Despite the logical arguments on both sides, reality is more complicated. A recent study  by the Brookings Institution found that in the top ten cities with the highest number of H-1B visa holders, college educated Americans in these cities are, in fact, no more likely to be unemployed. Another study actually suggests that the growth of foreign workers in American companies actually helps younger Americans, and has no noticeable consequences (good or bad) for older Americans. “In the short run, we don’t really find any adverse or superpositive effect on the employment of Americans,” said William R. Kerr, the Harvard business professor who conducted the study. So while the claims that foreign workers on H-1B visas displace American workers from those jobs may be exaggerated, so may be the claims by companies that are claiming a worker shortage. Most H-1B visa holders actually hold entry-level positions, and many economists say this serves to keep wages down.

While the debate about the effects of the expansion of the H-1B visa program will be prolonged and complicated, the immigration bill provides significant provisions to expand STEM education in the U.S. and allows for more of these jobs to be occupied by Americans in the future. The bill provides $200 million (though some advocates say it could be as much as $700 million) for investments in STEM education generated from fees from the H-1B visas. These funds can be used for a wide array of investments to further STEM education at both the higher education and K-12 level.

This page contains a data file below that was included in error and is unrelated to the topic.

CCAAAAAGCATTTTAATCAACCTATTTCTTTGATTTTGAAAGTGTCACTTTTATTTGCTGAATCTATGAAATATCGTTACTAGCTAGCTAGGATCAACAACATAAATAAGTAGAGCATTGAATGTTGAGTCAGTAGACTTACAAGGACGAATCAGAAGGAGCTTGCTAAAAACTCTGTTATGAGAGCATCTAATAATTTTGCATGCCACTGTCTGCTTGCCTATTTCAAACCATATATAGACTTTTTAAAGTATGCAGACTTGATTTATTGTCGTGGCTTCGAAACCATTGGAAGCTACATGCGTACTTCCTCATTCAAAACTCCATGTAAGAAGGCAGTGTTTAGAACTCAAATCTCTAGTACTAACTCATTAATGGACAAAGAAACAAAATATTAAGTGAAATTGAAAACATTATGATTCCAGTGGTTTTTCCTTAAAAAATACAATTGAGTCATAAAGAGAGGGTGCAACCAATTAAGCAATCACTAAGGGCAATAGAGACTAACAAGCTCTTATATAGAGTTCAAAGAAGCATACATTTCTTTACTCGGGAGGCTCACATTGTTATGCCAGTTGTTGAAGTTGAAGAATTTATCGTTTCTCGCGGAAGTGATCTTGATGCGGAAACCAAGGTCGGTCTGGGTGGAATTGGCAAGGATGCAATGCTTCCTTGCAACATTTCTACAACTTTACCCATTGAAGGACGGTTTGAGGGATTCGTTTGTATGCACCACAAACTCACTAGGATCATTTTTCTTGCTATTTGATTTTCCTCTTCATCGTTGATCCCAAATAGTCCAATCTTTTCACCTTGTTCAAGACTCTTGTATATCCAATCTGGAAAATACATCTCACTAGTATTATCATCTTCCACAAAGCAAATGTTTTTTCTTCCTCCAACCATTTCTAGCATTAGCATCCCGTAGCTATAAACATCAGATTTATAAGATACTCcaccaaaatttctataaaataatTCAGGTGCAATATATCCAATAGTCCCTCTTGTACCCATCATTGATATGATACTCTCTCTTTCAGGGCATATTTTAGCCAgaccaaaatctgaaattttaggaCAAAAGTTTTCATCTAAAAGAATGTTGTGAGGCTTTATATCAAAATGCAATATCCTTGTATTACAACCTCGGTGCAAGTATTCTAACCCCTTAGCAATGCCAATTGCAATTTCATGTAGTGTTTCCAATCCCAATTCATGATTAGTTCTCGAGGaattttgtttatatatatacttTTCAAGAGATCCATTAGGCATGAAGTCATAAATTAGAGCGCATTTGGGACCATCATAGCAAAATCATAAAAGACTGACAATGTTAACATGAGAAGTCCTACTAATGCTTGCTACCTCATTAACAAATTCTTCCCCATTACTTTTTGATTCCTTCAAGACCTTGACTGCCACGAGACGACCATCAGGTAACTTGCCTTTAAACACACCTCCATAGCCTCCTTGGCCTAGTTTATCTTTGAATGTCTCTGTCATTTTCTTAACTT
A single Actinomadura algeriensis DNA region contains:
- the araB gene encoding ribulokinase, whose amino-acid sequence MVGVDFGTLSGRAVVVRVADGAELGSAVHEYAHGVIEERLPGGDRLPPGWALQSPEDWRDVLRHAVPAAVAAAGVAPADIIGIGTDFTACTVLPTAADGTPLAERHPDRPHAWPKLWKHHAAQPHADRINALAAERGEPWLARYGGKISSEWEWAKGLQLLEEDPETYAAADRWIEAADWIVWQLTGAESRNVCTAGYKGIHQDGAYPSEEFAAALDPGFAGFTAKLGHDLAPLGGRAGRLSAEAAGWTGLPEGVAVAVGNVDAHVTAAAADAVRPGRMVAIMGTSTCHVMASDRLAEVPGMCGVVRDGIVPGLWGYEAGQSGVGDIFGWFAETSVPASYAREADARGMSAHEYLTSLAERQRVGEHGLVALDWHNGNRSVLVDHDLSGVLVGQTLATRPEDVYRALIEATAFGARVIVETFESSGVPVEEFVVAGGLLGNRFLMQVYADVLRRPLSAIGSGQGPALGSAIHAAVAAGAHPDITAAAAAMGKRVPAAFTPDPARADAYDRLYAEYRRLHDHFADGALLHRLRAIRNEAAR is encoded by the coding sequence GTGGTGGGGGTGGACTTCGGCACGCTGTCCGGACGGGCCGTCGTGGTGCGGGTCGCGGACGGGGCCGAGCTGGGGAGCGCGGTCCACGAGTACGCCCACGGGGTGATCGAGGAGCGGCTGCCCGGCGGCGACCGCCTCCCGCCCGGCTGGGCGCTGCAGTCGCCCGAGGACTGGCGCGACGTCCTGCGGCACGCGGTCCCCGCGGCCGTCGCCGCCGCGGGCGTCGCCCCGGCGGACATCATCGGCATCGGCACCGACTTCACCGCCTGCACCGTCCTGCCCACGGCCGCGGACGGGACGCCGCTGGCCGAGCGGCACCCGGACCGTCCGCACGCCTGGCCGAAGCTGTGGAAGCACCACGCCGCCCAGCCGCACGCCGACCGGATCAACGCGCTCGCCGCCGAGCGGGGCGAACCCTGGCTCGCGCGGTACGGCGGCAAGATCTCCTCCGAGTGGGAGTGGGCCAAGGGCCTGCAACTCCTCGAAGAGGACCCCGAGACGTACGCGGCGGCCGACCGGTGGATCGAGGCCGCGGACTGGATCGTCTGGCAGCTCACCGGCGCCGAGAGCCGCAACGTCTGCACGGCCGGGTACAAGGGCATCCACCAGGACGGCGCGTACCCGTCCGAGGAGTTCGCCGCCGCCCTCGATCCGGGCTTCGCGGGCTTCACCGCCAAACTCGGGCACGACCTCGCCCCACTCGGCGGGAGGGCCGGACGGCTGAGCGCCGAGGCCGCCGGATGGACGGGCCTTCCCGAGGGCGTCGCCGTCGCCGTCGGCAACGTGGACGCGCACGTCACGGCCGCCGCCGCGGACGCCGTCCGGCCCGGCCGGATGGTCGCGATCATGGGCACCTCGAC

For example, the National Science Foundation (NSF) would be able to use some of the funds from the visa fees to provide scholarships to low-income students pursuing STEM degrees, as well as provide funds for loan repayment or forgiveness for these students. The NSF would also be authorized to use some of the funds to improve teacher training in STEM subjects, support professional development of K-12 STEM teachers in the use of technology in the classroom, and establish partnerships with institutions of higher learning and professional organizations. The bill also establishes a ‘STEM education and Training Account’, which disburses funds to states and territories for the purposes of expanding STEM education programs around the country.